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Do physician social media guidelines need updating?

Some physicians argue that separating personal and public identities online is borderline “nonsensical” and technically impossible.

By Pamela Lewis Dolan — Posted Aug. 27, 2013

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Three physicians are calling on organized medicine to change the standard industry guidelines on social media use that call on doctors to separate their personal and professional online personas.

Instead, they argue, guidelines should focus on what is appropriate to post.

Matthew DeCamp, MD, PhD, Thomas Koenig, MD, and Margaret Chisolm, MD, wrote a “Viewpoint” on the subject in the Aug. 14 issue of The Journal of the American Medical Association (link). They argue that it would be impossible from a technical standpoint to abide by current social media guidelines. In addition, they said, the guidelines are potentially harmful to physicians and patients. The physicians are ethics and psychiatry experts affiliated with the Johns Hopkins University School of Medicine in Baltimore. They held a live Twitter chat, with the hashtag #IDcrisis, on Aug. 16 to discuss their piece.

“In ethics, ‘ought’ implies ‘can,’ meaning that an ethical claim is binding only if a person is actually able to carry out the required actions. Separation of identities online is operationally impossible,” the authors wrote. They argue that an online search for a social media page would connect both personal and professional pages. “Despite the increasing availability of paid services to monitor and control a person’s Web presence, no current technology exists to overcome fully this particular barrier.”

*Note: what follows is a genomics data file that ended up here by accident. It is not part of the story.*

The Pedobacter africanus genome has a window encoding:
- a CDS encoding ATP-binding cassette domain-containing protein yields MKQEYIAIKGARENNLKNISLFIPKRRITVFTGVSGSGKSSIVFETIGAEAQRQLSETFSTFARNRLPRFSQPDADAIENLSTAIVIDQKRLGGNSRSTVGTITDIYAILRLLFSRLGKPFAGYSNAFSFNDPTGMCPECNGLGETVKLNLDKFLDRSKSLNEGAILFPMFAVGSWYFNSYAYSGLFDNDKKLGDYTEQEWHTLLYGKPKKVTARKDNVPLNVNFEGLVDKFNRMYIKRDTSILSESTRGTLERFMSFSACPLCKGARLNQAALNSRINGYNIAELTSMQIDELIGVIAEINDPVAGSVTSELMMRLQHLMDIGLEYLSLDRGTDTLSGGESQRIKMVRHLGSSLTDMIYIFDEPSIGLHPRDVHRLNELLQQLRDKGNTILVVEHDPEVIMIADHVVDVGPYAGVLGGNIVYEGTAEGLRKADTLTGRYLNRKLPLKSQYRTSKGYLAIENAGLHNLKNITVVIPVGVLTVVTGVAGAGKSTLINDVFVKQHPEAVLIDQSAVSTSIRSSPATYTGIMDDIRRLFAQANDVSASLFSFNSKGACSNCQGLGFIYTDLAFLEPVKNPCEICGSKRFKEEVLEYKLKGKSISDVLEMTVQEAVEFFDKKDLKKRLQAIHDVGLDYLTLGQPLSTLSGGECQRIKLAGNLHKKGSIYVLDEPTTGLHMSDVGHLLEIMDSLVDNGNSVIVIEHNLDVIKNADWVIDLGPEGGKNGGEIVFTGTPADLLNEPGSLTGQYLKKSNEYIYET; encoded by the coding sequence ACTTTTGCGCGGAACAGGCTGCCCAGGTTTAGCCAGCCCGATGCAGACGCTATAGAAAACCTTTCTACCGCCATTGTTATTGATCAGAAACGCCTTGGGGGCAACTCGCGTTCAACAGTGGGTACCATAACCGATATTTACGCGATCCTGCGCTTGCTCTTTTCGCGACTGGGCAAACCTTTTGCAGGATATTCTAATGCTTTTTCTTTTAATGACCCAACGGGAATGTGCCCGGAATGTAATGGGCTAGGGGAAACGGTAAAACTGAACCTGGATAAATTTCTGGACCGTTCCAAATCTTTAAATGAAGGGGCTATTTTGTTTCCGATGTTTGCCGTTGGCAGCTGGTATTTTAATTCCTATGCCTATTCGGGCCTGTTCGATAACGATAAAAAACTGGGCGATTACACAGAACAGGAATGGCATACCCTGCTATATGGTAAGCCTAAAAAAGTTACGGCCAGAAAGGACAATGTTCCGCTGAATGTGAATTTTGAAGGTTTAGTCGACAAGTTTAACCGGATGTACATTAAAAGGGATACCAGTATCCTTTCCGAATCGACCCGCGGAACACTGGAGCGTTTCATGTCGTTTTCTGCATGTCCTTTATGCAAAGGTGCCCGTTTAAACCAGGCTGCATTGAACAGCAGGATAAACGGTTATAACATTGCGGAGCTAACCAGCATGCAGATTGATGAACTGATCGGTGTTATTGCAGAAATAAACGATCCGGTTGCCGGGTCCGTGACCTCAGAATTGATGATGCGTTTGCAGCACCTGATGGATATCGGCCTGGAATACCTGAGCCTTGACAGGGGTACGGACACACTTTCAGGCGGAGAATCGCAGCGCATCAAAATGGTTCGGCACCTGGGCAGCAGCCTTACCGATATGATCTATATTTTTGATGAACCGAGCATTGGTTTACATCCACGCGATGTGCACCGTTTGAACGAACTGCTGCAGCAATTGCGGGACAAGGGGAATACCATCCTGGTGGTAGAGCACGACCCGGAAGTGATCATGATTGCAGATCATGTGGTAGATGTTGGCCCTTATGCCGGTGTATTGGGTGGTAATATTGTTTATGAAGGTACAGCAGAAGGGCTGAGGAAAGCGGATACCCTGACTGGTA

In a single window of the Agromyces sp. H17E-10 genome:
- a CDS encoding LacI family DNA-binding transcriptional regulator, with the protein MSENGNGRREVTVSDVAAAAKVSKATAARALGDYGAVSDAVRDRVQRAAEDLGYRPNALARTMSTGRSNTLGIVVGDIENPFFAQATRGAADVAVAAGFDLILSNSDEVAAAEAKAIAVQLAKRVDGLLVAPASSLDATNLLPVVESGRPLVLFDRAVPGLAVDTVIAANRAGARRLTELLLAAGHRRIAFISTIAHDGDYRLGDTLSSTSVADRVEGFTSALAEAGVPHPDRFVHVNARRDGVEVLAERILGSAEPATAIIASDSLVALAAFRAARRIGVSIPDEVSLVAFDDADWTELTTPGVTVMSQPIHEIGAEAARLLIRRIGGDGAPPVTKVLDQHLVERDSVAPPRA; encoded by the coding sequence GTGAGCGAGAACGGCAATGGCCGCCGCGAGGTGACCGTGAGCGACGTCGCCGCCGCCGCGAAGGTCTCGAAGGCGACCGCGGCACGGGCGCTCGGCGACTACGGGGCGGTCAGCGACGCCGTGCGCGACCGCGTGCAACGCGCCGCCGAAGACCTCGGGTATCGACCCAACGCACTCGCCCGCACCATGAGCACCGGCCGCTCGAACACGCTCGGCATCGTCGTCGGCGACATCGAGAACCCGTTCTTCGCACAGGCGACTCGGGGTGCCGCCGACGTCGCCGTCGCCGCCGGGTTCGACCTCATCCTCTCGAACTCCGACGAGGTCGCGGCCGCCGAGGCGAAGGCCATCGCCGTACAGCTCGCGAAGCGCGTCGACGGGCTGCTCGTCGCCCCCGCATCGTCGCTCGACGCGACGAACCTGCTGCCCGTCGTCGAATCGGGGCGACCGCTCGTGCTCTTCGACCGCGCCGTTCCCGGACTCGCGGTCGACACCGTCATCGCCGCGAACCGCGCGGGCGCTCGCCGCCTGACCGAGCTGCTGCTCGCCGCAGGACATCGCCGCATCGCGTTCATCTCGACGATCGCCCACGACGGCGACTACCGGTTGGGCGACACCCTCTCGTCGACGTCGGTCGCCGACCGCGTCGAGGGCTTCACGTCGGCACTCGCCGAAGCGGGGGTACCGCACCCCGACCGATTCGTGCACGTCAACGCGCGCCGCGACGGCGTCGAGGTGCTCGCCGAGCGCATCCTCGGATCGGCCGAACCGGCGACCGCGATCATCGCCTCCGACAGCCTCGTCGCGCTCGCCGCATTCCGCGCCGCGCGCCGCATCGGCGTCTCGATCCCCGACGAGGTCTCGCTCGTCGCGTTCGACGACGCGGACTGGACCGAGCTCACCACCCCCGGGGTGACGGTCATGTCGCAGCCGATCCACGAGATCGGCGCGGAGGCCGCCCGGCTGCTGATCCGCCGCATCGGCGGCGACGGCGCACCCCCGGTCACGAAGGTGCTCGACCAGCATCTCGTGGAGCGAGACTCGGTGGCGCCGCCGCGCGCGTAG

The separation of personal and professional personae was a recommendation first made by the American Medical Association in 2010. Other physician organizations followed suit with their own guidelines, each promoting the same personal-professional separation advice. In April, the American College of Physicians and the Federation of State Medical Boards released similar guidelines (link).

The authors of the JAMA article say the draw to social media for many physicians was the intentional blurring of boundaries between professional and personal identities.

“Professional identity constitutes and is constituted by personal identity, perhaps as one of the many ‘subidentities’ or roles individuals might have, such as a spouse, parent and so on. Separation therefore verges on nonsensical,” the doctors wrote. They also make the argument that separation may be harmful. Depersonalized online interactions could lead patients to believe the doctor is hiding something. They also could lead to a physician’s inability to normalize a difficult situation or express empathy.

What should be stressed?

Instead of focusing on professional and personal boundaries, physicians should zero in on the boundary between what is appropriate and what is not, the authors wrote.

“When a physician asks, ‘Should I post this on social media?’ the answer does not depend on whether the content is professional or personal but instead depends on whether it is appropriate for a physician in a public space,” the article said.

Social media should be incorporated into medical education and professionalism curriculum, they argued. “Absent this approach, the professional transgressions motivating guidelines will persist, and the potential benefits of social media will remain unrealized,” the authors concluded.

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